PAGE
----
Patients with obsessive-compulsive disorder (OCD) often display cognitions and/or behaviors that may well reflect the existence of "hyper-attachment" to different environmental elements, including their offspring, family members, divine entities, or even inanimate objects. Based on the fact that both OCD symptoms and physiologic interpersonal attachment mechanisms involve overlapping ventral fronto-limbic circuits, we hypothesized that there is a relationship between empathy, evaluated with the Interpersonal Reactivity Index (IRI), and OCD symptom dimensions. We evaluated 53 patients with OCD and 53 age- and sex-matched individuals from the community with the Structured Clinical Interview for the Diagnosis of DSM-IV axis I disorders, the Saving Inventory-Revised, the IRI (composed of four sub-scales), the Obsessive-Compulsive Inventory - Revised, the Beck Depression Inventory, and the Beck Anxiety Inventory. Patients with OCD displayed greater levels of affective empathy (i.e., empathic concern (p=0.006) and personal discomfort (p<0.001)) than community controls. In bivariate analyses, the severity of hoarding symptoms of patients with OCD correlated with empathic concern (r=0.39; p<0.001), fantasy (r=0.36; p<0.01), and personal discomfort (r=0.39; p<0.001). In partial correlation analyses adjusting for comorbid depression and anxiety, only the association between hoarding and fantasy remained robust (r=0.41; p<0.001). A model that included severity of hoarding, depression, and anxiety symptoms predicted 33% of the variance on the fantasy scale. Our findings suggest that hoarding is linked to specific aspects of interpersonal reactivity. Comorbid depression and anxiety, however, explain a large proportion of the empathic profile exhibited by patients with OCD.
Recent fMRI studies linked subgenual cingulate cortex (SCC) activity with feelings of guilt for acting counter to social values and altruistic donations towards societal causes. We hypothesized that SCC activity across those different tasks was driven by feelings of attachment. In order to investigate this further, we used fMRI to probe the association of empathic concern and strength of SCC activation in response to guilt- and compassion-evoking verbal descriptions of social behaviour. We were able to confirm our prediction that participants with higher empathic concern had increased activity in the SCC in the guilt condition, whereas there was no association for compassion. These results shed new light on the role of the SCC which shows abnormalities in clinical depression.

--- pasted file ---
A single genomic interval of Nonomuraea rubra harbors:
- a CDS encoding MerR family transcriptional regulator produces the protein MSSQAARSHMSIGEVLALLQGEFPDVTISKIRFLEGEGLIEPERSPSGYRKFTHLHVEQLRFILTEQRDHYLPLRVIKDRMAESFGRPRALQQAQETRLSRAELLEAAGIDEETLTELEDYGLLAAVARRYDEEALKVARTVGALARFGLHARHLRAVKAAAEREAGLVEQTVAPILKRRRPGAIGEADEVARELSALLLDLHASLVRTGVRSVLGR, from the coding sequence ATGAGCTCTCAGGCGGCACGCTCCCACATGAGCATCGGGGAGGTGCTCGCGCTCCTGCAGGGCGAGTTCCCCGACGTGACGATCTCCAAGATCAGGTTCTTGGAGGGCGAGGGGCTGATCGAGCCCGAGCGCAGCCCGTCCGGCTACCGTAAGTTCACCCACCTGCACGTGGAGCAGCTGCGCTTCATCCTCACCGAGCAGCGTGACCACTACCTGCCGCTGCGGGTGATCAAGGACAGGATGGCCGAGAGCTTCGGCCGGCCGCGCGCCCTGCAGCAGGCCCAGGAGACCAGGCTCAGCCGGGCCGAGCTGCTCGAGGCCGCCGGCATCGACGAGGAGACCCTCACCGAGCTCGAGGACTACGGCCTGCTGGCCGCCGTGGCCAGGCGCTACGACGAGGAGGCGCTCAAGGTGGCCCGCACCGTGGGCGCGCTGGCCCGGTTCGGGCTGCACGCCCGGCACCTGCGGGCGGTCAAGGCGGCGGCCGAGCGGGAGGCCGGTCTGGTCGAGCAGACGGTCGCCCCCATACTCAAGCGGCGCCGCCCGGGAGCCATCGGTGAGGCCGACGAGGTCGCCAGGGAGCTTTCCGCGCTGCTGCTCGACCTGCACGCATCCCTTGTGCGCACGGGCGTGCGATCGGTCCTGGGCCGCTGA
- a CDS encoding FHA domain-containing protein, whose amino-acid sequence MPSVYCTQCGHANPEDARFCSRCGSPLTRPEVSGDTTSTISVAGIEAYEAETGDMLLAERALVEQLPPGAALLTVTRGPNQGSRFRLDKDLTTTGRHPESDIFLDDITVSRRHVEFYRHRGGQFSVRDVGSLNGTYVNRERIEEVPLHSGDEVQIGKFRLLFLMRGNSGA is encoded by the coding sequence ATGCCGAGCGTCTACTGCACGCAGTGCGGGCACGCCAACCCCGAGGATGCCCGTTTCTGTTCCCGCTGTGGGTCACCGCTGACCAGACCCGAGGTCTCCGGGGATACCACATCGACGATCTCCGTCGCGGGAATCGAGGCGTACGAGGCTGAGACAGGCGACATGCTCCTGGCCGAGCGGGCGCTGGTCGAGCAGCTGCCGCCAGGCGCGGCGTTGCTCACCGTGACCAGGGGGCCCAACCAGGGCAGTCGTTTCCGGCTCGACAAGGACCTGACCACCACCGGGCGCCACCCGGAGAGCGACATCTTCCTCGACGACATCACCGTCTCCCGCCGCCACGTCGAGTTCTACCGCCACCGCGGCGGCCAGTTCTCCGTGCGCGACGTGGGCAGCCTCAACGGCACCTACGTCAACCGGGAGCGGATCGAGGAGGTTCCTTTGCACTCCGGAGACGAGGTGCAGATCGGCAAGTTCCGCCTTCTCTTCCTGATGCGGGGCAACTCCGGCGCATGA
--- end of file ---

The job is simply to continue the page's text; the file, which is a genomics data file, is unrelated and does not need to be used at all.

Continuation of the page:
Inappropriate social behaviours are early and distinctive symptoms of the temporal and frontal variants of frontotemporal lobar degeneration (FTLD). Knowledge of social behaviour is essential for appropriate social conduct. It is unknown, however, in what way this knowledge is degraded in FTLD. In a recent functional MRI study, we have identified a right-lateralized superior anterior temporal lobe (aTL) region showing selective activation for social concepts (i.e. concepts describing social behaviour: e.g. polite, stingy) as compared with concepts describing less socially relevant animal behaviour (animal function concepts: e.g. trainable, nutritious). In a further fMRI study, superior aTL activation was independent of the context of actions and feelings associated with these social concepts. Here, we investigated whether the right superior sector of the aTL is necessary for context-independent knowledge of social concepts. We assessed neuronal glucose uptake using 18-fluoro-deoxy-glucose-positron emission tomography (FDG-PET) and a novel semantic discrimination task which probed knowledge of social and animal function concepts in patients with FTLD (n = 29) and corticobasal syndrome (n = 18). FTLD and corticobasal syndrome groups performed equally poorly on animal function concepts but FTLD patients showed more pronounced impairments on social concepts than corticobasal syndrome patients. FTLD patients with right superior aTL hypometabolism, as determined on individual ROI analyses, were significantly more impaired on social concepts than on animal function concepts. FTLD patients with selective impairments for social concepts, as determined on individual neuropsychological profiles, showed higher levels of inappropriate social behaviours (disinhibition) and demonstrated more pronounced hypometabolism in the right superior aTL, the left temporal pole and the right lateral orbitofrontal and dorsomedial prefrontal cortex as compared with FTLD patients showing selective impairments of animal function concepts. Combining both FTLD subgroup analyses, based on anatomical and neuropsychological criteria, by using inclusive masks, revealed the right superior aTL as associated with selective impairments of social concepts in both analyses. These results corroborate the hypothesis that the right aTL is necessary for representing conceptual social knowledge. Further, we provide first evidence for the potential importance of conceptual social knowledge impairments as contributing to behavioural symptoms of FTLD.